European Lotteries has called upon European Union (EU) lawmakers to make provisions for the rise in new technologies and artificial intelligence in gambling by focusing on consumer protection.
In light of EU institutions drafting legislation relating to esports and gaming, EL has urged politicians involved to consider the interests of consumers in doing so.
Whilst the collective acknowledges that new digital technologies and the use of AI can bring positives to the industry, it asserted that the developers of such technologies bear responsibilities to ensure that players are sufficiently protected.
It stated that a set of ‘clear guidelines’ must be introduced to keep ‘close to the heart of the lottery sector’, by keeping benefits for society at the focal point of any legislation published.
An EL statement lobbying for such provisions read: “The rapid growth of technologies for digital transformation such as artificial intelligence and new forms of online entertainment like e-sports and videogames are important developments.
“Although these developments can be used to enhance player experience in exciting ways, they should come with responsibilities.
“EL calls on EU policymakers to sustain the current successful model of national lotteries in Europe, support national gambling policies through the principle of subsidiarity and safeguard the benefits of national lotteries for society.”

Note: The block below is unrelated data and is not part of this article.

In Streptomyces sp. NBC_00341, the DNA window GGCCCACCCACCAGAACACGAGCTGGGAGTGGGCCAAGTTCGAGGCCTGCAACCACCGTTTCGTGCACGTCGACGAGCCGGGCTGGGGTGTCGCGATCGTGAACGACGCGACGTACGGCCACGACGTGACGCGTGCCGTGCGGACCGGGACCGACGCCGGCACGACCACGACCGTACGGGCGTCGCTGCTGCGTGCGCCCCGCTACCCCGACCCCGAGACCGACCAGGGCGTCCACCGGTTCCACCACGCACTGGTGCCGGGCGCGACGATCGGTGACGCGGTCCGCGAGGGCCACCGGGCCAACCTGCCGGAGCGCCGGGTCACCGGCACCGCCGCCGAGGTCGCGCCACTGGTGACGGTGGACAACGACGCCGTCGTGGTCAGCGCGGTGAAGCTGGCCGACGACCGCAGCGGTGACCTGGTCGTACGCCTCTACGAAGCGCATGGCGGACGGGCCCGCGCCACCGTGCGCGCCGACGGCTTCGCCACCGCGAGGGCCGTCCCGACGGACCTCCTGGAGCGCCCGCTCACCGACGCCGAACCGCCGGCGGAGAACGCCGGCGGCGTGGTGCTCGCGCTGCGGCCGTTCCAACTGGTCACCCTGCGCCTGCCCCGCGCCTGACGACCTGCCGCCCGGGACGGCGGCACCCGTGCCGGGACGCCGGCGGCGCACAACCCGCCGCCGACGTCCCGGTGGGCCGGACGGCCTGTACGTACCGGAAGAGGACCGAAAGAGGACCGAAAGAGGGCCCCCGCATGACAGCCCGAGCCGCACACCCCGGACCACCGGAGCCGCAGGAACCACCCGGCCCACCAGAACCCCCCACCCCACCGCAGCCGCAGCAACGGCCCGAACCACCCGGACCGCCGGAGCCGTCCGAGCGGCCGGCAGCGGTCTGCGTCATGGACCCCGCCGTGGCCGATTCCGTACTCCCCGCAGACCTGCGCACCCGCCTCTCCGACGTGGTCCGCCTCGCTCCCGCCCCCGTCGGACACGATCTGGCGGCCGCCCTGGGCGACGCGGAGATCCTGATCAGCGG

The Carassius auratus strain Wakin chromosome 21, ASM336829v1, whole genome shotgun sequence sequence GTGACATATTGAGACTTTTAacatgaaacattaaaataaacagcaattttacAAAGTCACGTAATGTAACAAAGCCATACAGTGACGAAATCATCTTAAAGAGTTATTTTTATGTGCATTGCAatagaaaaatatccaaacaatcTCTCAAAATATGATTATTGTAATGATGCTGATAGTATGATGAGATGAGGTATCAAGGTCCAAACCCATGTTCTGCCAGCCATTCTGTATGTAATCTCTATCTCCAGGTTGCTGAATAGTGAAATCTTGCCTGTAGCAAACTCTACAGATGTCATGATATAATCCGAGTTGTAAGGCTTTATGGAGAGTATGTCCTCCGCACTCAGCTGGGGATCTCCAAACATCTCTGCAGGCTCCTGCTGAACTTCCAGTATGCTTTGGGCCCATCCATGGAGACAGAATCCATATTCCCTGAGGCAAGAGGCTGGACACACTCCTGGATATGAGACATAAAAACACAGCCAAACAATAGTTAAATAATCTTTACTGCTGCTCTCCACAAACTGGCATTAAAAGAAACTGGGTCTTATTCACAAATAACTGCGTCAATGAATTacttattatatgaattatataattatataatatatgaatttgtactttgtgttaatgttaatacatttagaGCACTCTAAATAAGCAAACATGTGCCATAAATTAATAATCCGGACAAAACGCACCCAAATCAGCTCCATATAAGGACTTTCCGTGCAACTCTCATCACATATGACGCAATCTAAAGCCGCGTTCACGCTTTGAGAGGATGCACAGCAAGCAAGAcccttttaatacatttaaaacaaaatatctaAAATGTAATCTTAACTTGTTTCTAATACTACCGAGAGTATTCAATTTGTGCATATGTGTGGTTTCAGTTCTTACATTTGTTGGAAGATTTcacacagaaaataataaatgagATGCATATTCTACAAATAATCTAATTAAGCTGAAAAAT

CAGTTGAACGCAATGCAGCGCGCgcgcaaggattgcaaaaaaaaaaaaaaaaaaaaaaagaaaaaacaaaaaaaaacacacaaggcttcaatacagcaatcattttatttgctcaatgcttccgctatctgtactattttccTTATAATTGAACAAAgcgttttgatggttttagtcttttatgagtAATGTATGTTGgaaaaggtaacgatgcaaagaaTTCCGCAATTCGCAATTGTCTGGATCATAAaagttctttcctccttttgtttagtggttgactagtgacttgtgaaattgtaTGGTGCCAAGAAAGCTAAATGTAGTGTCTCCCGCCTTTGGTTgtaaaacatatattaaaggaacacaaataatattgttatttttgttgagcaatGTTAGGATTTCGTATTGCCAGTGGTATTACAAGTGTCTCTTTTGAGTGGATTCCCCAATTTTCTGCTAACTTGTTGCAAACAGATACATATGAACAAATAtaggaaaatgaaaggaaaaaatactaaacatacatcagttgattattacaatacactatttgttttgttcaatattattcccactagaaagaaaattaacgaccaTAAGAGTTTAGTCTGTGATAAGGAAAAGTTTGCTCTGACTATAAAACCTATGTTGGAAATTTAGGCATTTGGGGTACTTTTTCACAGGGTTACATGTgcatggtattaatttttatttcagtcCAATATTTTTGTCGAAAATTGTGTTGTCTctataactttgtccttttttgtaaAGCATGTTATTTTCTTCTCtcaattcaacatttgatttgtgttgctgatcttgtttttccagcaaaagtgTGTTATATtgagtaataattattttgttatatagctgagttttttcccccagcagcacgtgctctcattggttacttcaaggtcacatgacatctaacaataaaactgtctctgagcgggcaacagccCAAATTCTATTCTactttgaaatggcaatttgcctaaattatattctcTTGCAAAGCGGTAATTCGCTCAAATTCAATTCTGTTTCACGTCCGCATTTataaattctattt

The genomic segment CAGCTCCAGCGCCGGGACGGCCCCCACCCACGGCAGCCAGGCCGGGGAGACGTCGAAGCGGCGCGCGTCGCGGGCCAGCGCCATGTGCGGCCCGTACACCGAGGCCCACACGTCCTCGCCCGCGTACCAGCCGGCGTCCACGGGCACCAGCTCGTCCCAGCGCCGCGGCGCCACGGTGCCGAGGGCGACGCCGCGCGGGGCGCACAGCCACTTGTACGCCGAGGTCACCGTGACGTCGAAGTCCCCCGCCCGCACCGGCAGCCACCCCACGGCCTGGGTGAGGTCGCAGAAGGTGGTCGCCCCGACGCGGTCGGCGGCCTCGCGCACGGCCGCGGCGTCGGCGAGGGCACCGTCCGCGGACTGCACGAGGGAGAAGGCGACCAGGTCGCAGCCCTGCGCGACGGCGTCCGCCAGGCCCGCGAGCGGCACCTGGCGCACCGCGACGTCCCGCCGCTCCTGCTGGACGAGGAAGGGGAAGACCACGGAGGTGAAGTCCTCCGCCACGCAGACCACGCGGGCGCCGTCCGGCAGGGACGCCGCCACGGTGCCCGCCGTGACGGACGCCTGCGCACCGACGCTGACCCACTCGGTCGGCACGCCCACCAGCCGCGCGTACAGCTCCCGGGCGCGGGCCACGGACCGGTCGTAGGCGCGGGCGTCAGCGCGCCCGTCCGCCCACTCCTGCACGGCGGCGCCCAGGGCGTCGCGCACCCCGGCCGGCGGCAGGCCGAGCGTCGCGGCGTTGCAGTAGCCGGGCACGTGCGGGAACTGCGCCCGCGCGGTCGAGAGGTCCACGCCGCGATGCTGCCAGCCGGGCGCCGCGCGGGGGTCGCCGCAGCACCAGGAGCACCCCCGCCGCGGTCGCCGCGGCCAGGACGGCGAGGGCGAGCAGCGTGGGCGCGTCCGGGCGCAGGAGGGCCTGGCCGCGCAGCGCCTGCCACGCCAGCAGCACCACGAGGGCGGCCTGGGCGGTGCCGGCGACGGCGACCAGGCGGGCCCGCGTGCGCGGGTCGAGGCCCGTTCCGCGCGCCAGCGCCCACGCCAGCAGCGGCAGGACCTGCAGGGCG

The organisation has played a key role in pressuring European legislators when drafting new laws in the recent past. Last October, EL called for the EU Council to exclude the mention of online gambling from the Digital Services Act, raising concerns that it is not conducive within the context of freedom of establishment laws.
In its latest call to European lawmakers, EL praised ‘a number of provisions foreseen in the Digital Services Act’, in its role in combating illegal online gambling offerings.
Concluding its appeal to bestow responsibilities pon the development of digital technologies in gambling, EL noted that any restrictions placed upon the industry must be in the name of benefits to society and public health.
Its statement noted: “The EU Court of Justice clearly confirmed on several occasions that restrictions in the gambling sector are justified for reasons of public order, public security, public health, or the overriding reasons in the public interest, such as consumer protection, combating fraud, crime or squandering of money.”